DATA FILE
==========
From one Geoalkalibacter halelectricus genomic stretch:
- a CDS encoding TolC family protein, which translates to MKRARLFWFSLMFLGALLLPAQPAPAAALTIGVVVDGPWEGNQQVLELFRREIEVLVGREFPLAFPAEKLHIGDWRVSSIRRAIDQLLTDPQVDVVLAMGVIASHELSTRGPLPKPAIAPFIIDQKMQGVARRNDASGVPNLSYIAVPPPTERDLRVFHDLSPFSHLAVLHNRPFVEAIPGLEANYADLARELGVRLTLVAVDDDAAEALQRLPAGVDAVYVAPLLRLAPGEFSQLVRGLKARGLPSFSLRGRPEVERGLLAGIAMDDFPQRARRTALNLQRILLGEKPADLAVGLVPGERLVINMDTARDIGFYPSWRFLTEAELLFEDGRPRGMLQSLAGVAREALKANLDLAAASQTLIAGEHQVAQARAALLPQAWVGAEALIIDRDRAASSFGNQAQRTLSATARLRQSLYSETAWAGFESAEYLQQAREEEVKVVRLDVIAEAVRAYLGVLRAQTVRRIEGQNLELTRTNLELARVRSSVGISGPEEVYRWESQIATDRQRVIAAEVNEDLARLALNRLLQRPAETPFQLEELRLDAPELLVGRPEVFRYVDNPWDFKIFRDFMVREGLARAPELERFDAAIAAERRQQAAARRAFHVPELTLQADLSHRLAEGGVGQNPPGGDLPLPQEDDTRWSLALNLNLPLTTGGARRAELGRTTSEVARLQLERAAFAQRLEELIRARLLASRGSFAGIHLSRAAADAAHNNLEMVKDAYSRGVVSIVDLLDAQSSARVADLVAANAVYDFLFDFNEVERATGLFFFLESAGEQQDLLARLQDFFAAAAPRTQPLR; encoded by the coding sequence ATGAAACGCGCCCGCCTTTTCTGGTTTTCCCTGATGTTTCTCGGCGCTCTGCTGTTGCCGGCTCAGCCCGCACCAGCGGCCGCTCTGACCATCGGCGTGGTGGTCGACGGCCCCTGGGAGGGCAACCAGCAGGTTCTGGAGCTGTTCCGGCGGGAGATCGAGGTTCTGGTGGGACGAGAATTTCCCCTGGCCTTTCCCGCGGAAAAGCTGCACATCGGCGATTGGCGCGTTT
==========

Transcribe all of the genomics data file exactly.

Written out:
From one Geoalkalibacter halelectricus genomic stretch:
- a CDS encoding TolC family protein, which translates to MKRARLFWFSLMFLGALLLPAQPAPAAALTIGVVVDGPWEGNQQVLELFRREIEVLVGREFPLAFPAEKLHIGDWRVSSIRRAIDQLLTDPQVDVVLAMGVIASHELSTRGPLPKPAIAPFIIDQKMQGVARRNDASGVPNLSYIAVPPPTERDLRVFHDLSPFSHLAVLHNRPFVEAIPGLEANYADLARELGVRLTLVAVDDDAAEALQRLPAGVDAVYVAPLLRLAPGEFSQLVRGLKARGLPSFSLRGRPEVERGLLAGIAMDDFPQRARRTALNLQRILLGEKPADLAVGLVPGERLVINMDTARDIGFYPSWRFLTEAELLFEDGRPRGMLQSLAGVAREALKANLDLAAASQTLIAGEHQVAQARAALLPQAWVGAEALIIDRDRAASSFGNQAQRTLSATARLRQSLYSETAWAGFESAEYLQQAREEEVKVVRLDVIAEAVRAYLGVLRAQTVRRIEGQNLELTRTNLELARVRSSVGISGPEEVYRWESQIATDRQRVIAAEVNEDLARLALNRLLQRPAETPFQLEELRLDAPELLVGRPEVFRYVDNPWDFKIFRDFMVREGLARAPELERFDAAIAAERRQQAAARRAFHVPELTLQADLSHRLAEGGVGQNPPGGDLPLPQEDDTRWSLALNLNLPLTTGGARRAELGRTTSEVARLQLERAAFAQRLEELIRARLLASRGSFAGIHLSRAAADAAHNNLEMVKDAYSRGVVSIVDLLDAQSSARVADLVAANAVYDFLFDFNEVERATGLFFFLESAGEQQDLLARLQDFFAAAAPRTQPLR; encoded by the coding sequence ATGAAACGCGCCCGCCTTTTCTGGTTTTCCCTGATGTTTCTCGGCGCTCTGCTGTTGCCGGCTCAGCCCGCACCAGCGGCCGCTCTGACCATCGGCGTGGTGGTCGACGGCCCCTGGGAGGGCAACCAGCAGGTTCTGGAGCTGTTCCGGCGGGAGATCGAGGTTCTGGTGGGACGAGAATTTCCCCTGGCCTTTCCCGCGGAAAAGCTGCACATCGGCGATTGGCGCGTTT